I thought it might be nice to have an original part from a Chieftain, but what? I have an original vehicle registration plate, but it's quite large and would only fit inside the model.

So I was pleased to find this come up on flea bay. The vent tube electrical circuit firing tester. It was apparently designed by a crew member to simply and quickly test the firing circuit without the all the official testing procedures. It's something I could respect, since I come from an instrument maintenance background and tricks of the trade were always being devised and developed.

Made originally from a expended 0.625 vent tube round and a lamp.

The one I have looks to be an officially made item, it is missing the lamp and there may have been other components, a heavy lump, but it looks like it could be the real McCoy with the LIA4 stamped on the rear.

I only can guess at the procedure, some how you have load the test round, press the fire button and look for the light?
What worry me can you fire a vent tube with breech open?

Sounds a bit dangerous with a live vent tube loaded or could you view the lamp else where with the breech closed.

Or is it, you intentional blow the lamp to test the circuit?. removing the blown lamp proves the firing circuit....... so many questions?

Either way I'll drop the vent tube tester in an Armortek Chieftain bin box and a little bit of real Chieftain will find it's way into the model. 8)
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Re: Spanners and other stuff you could put in the tool boxes

Post by Mark Heaps » Thu Sep 12, 2019 3:33 pm

Hi John,
My brother John would be better able to answer some of your questions.

A flanged pea-bulb was inserted into the back of the tester, the tester clipped into the FNA ( Firing Needle Assy ), and the FNA inserted into the breech. A crewman from the tank was always present when we were inspecting the tanks and he would have done it. I just looked for the bulb to illuminate when I wanted it to and only when I wanted it to do.

Saftey interlocks would have prevented the circuit from being tested or a live vent tube from being fired with the breech open. I believe it was possible to see the lamp shining because the obturators ( breech seals ) would not have been fitted. If they had been, then it would not have been possible to see.

The official smoke grenade discharger was a similar sort of device but fiddly to use, so I always modified a coke can.

Mark

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Re: Spanners and other stuff you could put in the tool boxes

Post by John Clarke » Thu Sep 12, 2019 5:27 pm

Thanks Mark I'll have a look for the lamp just to make it complete. The missing obturators make more sense now.

Bulb's go in the ground, lamps go in a fitting :lol: oh the fun and jolly japes I had with that one over the years.

But come on Mark, we're all adults, I'm questionable being born on the 29th of Feb...…. It was Beer can 8)
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Re: Spanners and other stuff you could put in the tool boxes

Post by Stephen White » Thu Sep 12, 2019 6:21 pm

Here you go gentlemen. We'll make a gunner mech out of you yet, John. And to think I knew all this stuff once.
Screenshot 2019-09-12 at 18.14.55.jpg
Now, one (two actually) for John Heaps - tell me what you know about the pre-filter bypass flap valve solenoid switch. Or if that doesn't appeal, how about the rat catch plunger release catch cam (noting we're now on a different weapon.......). I knew Lulworth could seriously damage your brain.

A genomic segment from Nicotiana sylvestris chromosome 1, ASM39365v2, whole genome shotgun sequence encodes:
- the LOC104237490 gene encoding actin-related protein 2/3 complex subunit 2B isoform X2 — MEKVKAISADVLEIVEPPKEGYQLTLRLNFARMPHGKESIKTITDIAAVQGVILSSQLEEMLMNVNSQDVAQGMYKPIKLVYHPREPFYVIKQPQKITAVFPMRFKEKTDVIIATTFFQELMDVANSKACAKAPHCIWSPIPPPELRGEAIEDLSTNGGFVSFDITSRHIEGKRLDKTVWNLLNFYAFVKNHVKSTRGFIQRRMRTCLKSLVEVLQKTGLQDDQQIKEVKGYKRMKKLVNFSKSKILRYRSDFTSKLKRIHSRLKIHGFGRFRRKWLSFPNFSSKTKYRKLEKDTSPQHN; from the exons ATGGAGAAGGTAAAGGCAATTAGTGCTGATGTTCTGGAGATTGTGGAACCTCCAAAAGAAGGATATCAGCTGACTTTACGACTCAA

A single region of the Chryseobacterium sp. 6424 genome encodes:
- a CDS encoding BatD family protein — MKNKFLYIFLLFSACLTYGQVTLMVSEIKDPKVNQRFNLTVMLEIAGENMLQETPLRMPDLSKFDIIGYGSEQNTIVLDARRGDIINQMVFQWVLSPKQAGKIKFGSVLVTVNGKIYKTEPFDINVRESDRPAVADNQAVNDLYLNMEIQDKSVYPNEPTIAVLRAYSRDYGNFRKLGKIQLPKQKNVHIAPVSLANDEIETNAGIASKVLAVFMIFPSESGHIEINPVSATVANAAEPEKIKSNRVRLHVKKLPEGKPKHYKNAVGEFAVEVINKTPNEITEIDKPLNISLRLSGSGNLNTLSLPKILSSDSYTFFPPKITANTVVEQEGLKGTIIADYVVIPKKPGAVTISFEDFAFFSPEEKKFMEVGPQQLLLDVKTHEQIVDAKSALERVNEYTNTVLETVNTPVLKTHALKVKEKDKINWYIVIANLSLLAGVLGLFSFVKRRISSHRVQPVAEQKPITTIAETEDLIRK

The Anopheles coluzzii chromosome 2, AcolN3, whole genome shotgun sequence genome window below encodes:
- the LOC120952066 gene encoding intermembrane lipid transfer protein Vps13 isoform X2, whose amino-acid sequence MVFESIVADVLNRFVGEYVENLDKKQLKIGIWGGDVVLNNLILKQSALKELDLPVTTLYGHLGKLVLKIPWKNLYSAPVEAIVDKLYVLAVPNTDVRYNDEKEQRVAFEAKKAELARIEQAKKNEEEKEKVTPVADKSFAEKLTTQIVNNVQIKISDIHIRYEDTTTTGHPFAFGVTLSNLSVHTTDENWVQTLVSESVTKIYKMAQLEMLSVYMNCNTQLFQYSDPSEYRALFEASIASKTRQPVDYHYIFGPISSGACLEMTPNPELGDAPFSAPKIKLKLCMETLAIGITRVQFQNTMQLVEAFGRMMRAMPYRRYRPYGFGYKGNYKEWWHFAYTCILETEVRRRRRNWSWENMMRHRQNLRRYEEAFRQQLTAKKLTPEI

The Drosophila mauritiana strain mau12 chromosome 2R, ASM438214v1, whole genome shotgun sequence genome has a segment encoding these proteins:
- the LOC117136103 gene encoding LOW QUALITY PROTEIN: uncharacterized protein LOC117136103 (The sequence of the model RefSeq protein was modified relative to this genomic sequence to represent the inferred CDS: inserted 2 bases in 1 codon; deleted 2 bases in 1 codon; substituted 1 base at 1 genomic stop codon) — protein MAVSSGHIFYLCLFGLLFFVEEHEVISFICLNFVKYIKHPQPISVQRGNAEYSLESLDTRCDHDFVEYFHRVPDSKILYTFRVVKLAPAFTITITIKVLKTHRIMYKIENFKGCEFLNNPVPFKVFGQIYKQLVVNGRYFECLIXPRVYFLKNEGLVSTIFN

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Re: Spanners and other stuff you could put in the tool boxes

Post by Mark Heaps » Thu Sep 12, 2019 8:21 pm

learnt something this evening from Steven.
I was aware of the spare FNA and we tested both during REME inspections so that the crews knew they could rely on them when they were needed. I was not aware that crews held a spare BREC ( Breech Ring Electrical Contact ) and I also never had to change or replace one. if I knew they had a spare then I would have checked it and confirmed its serviceabilty.
I always checked the emergency firing circuit by switching off both hull and turret batteries. If both the ME and GUE generators failed , the tank would eventually lose automotive capability, gunkit and radio due to lack of electrical power. You could lose every other system but could still hand traverse / elevate on to the target and use emergency firing until run out of ammo or have to abandon the vehicle.

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Re: Spanners and other stuff you could put in the tool boxes

Post by John Clarke » Fri Sep 13, 2019 12:13 am

Fantastic Stephen, though I don't do well with authority, so many questions you see. :?

Do you check the bulb sorry lamp before or after the test? :lol:
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Re: Spanners and other stuff you could put in the tool boxes

Post by John Clarke » Fri Sep 13, 2019 10:07 am

Stephen/Mark

I was reading the test procedure late last night (obviously written by an avid gardener) wondering what the firing circuit voltage was?

I'm guessing 12 volts, allowing any reductions due to loss of generation or main battery capacity. Question is how can you continue to fire with the loss of all power. Could you get away with a PP3 (9 Volt) connected somewhere? :D

It would be a similar story in a Tigger or any weapon fired electrically.

It reminds me of the story of my mate who'd brought a used "original 88 shell casing from a TIGER", he was so proud he'd got such a rare relic.

I reluctantly said "why has it got standard primer with a firing pin mark on it"? His return remark isn't printable. :roll:

These mess tins are a pretty good at 1/6 scale, the sausage and beans and paster looks a bit yuk, beggars can't be choosers. the rest of the bits are ok

I'll be making up some food ration packs, the odd bottle of wine and a six pack. :lol: